A Baking Adventure with Nana’s Almond Cookies

I don’t cook. Most Decembers, however, I will attempt to bake something. Usually it is either sugar cookies cut out with cookie cutters or oatmeal raisin cookies. Both recipes are ones that come from my inlaws, although I have slightly doctored the oatmeal raisin recipe by adding more raisins and subbing the “sweet milk” (my southern husband told me that is just regular milk versus buttermilk) for actual sweetened condensed milk. The past few years I have gone to a big annual cookie party. I wasn’t sure what to make this year. I decided to trot out the recipe that is synonymous with my Nana, the Almond Cookie (From the Chinese).

My Nana was a pretty regular baker. She usually had a tin of something at her condo and more often not it was these delicious almond cookies. They are reminiscent of almond cookies that you sometimes get in American Chinese restaurants. You know the ones — in the waxed paper baggies. I have made these cookies before but while they tasted correct, the texture was always wrong. Every time I made them, they were too chewy. Attempts made by my mom and aunt were the same. The flavor was spot on but it still wasn’t Nana’s cookie.

The recipe very specifically calls for 2 cups “soft shortening” which the recipe states is 2 sticks butter and 2 sticks margarine. Margarine is against my religion so I decided to try swapping the margarine for actual shortening – Crisco in bars. Behold! I think the code is cracked! Of course, I can’t be completely sure. My Nana died several year before I even considered trying to make these cookies so I can’t ask her nor can I pull just one more out of the cookie tin. But I think I got it as I remember which I guess is just fine nowadays.

It’s not totally random that I decided to make this cookie this year. I have just returned from a trip to mainland China. My Nana visited China in, I think, the early 80s. I don’t exactly remember when honestly but I was a fairly young kid. Her travels to exotic places fascinated me and really had an impact on me and my future love of travel. Nana was not exactly what you might think of when imaging an adventurous older traveller. She wasn’t particularly outdoorsy or a crazy glamorous Auntie Mame type. She was a long time widow who was curious to see what she had read about and had the means and the ambition to make it happen. She took to tours to China and India and other places, although the very exotic China and India stick the most in my mind. I assume that the relentlessly modern and industrial China that I just saw has little in common with the China that Nana experienced. I really wonder how she managed or what she would think about my travels now. I was not as close to Nana as I was with my other grandparents but the older I get the more I realize what an impact Nana and her travels made on me — and the more I look like her too! I don’t have any photos at the ready sadly but sometime I’ll post some for comparison. Here’s one of my favorite photos I took on this China trip instead.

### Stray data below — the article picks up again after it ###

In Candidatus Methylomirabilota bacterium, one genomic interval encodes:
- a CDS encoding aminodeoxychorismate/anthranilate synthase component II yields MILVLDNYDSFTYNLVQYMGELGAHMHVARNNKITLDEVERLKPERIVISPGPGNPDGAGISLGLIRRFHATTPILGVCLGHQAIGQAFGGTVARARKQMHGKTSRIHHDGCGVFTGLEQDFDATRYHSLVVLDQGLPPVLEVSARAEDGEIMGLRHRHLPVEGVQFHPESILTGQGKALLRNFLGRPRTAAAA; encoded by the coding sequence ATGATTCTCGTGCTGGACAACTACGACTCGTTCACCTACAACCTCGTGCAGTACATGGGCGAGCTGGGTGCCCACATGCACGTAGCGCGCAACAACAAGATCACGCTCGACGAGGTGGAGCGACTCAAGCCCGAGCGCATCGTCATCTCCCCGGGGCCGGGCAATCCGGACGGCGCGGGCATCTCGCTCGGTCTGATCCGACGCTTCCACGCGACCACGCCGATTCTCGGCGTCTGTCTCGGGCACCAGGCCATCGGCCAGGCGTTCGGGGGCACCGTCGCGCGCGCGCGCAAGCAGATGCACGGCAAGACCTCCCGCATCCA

#china #jingdezhen #ceramics #gawker

A post shared by Wilhelmina Frame (@parttimeliontamer) on

 

I posted a baking photo on social media and someone asked me for this recipe. I figured since I was typing it out anyway I’d share the recipe and a little about Nana with all of you! Happy baking, Happy travels and very soon Happy Holidays!

 

Nana’s Almond Cookies (From The Chinese)

4 cups sifted flour

1 t. baking powder

2 cups butter

2 cups Crisco

1 egg, slightly beaten

1 1/2 t. almond extract

1 t. vanilla

1 egg yolk, slightly beaten

1/2 cup blanched almond slivers

Sift flour and baking powder into large bowl. Add next 5 ingredients. Knead mixture until thoroughly combined. Form dough into 2 inch pieces. Place balls 2 inches apart on ungreased cookie sheet. Flatten the balls. Combine egg yolk and 1 t. of water. Brush top of cookies with egg yolk mixture. Press a few almond slivers in center of each cookie. Bake at 350 degrees for 12-15 minutes or until golden brown.

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